Abstract Thin films of barium and strontium titanate (BST), synthesized by the polymeric precursor solution and spin coated on [Pt (140 nm)/Ti (10 nm)/SiO2 (1000 nm)/Si] substrates were found to be photoluminescent at room temperature when heat treated below 973 K, i.e. before their crystallization. First principles quantum mechanical techniques, based on density functional theory (DFT) were employed to study the electronic structure of two periodic models: one is standing for the crystalline BST thin film and the other one for the structurally disordered thin film. The aim is to compare the photoluminescence (PL) spectra of the crystalline and disordered thin films with their UV–vis spectra and with their computed electronic structures. The calculations show that new localized states are created inside the band gap of the crystalline model, as predicted by the UV–vis spectra. The study of the charge repartition in the structure before and after deformation of the periodic model shows that a charge gradient appears among the titanate clusters. This charge gradient, together with the new localized levels, gives favorable conditions for the trapping of holes and electrons in the structure, and thus to a radiative recombination process. Our models are not only consistent with the experimental data, they also allow to explain the relations between structural disorder and photoluminescence at room temperature. © 2005 Elsevier Ltd. All rights reserved. Keywords: Films; Precursors-organic; Microstructure-prefiring; Optical properties; BaTiO3 and titanates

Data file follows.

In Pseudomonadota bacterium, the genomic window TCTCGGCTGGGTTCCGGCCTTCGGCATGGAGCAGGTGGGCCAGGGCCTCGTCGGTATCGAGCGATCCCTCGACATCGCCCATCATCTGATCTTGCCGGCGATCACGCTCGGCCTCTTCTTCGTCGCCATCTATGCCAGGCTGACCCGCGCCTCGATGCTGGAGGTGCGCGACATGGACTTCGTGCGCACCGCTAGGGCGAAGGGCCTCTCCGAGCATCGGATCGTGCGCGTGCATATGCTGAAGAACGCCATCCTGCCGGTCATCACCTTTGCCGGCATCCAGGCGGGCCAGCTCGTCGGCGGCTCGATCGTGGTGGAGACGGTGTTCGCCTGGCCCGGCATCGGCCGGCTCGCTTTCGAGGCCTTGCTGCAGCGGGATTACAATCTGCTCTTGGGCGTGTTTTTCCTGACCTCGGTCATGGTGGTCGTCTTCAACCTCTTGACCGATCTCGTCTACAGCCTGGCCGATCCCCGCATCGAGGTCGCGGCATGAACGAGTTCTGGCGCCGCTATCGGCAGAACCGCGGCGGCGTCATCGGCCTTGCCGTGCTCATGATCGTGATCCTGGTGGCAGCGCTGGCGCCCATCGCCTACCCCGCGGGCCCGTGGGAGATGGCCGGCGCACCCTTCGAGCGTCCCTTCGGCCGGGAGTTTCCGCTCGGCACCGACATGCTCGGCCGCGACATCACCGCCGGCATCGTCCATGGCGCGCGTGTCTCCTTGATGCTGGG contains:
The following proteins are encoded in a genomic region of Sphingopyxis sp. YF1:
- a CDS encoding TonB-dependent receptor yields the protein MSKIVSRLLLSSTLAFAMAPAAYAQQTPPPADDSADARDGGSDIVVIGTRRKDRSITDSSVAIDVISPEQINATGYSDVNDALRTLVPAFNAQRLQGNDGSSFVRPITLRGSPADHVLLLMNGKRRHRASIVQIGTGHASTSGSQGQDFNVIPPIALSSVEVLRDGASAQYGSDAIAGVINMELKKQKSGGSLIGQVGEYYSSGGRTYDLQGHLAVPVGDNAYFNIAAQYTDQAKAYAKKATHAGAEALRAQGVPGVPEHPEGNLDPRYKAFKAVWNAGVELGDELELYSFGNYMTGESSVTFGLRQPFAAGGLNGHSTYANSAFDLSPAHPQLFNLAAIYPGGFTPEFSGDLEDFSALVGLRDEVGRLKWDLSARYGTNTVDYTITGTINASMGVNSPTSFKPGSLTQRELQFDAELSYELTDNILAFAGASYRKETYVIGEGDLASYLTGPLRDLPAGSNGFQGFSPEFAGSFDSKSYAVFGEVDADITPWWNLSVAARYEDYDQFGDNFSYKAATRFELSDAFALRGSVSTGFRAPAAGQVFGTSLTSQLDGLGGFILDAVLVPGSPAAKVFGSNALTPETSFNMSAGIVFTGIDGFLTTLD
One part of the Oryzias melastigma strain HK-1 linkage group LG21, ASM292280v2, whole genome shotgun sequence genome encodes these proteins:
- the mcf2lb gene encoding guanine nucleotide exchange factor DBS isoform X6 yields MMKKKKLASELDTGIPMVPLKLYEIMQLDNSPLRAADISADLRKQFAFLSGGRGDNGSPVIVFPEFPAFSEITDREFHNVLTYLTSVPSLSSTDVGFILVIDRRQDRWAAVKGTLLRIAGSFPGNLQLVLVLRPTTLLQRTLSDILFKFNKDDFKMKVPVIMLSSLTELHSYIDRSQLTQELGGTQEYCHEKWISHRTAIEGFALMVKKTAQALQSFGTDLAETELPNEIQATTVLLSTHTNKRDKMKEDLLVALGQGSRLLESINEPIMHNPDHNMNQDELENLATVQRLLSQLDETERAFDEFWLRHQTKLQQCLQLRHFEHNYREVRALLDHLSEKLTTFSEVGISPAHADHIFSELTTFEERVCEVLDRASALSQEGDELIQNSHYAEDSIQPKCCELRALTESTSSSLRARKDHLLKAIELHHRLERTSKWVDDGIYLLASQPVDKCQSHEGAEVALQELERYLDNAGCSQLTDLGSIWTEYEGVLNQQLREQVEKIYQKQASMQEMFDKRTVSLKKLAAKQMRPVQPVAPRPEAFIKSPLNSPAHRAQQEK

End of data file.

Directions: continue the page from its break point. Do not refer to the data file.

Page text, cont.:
1. Introduction Several phenomena of photoluminescence (PL) have been reported for the BaTiO3 crystal, and the observed effects have been correlated to impurity centers, e.g. rare earth ions in doped BaTiO3 compound,1 while it was discovered that, when pure SrTiO3 crystal samples are excited by radiation above their energy band gap, a broad luminescent band appears at low temperatures.2–4

Corresponding author. E-mail address: [email protected] (E. Orhan).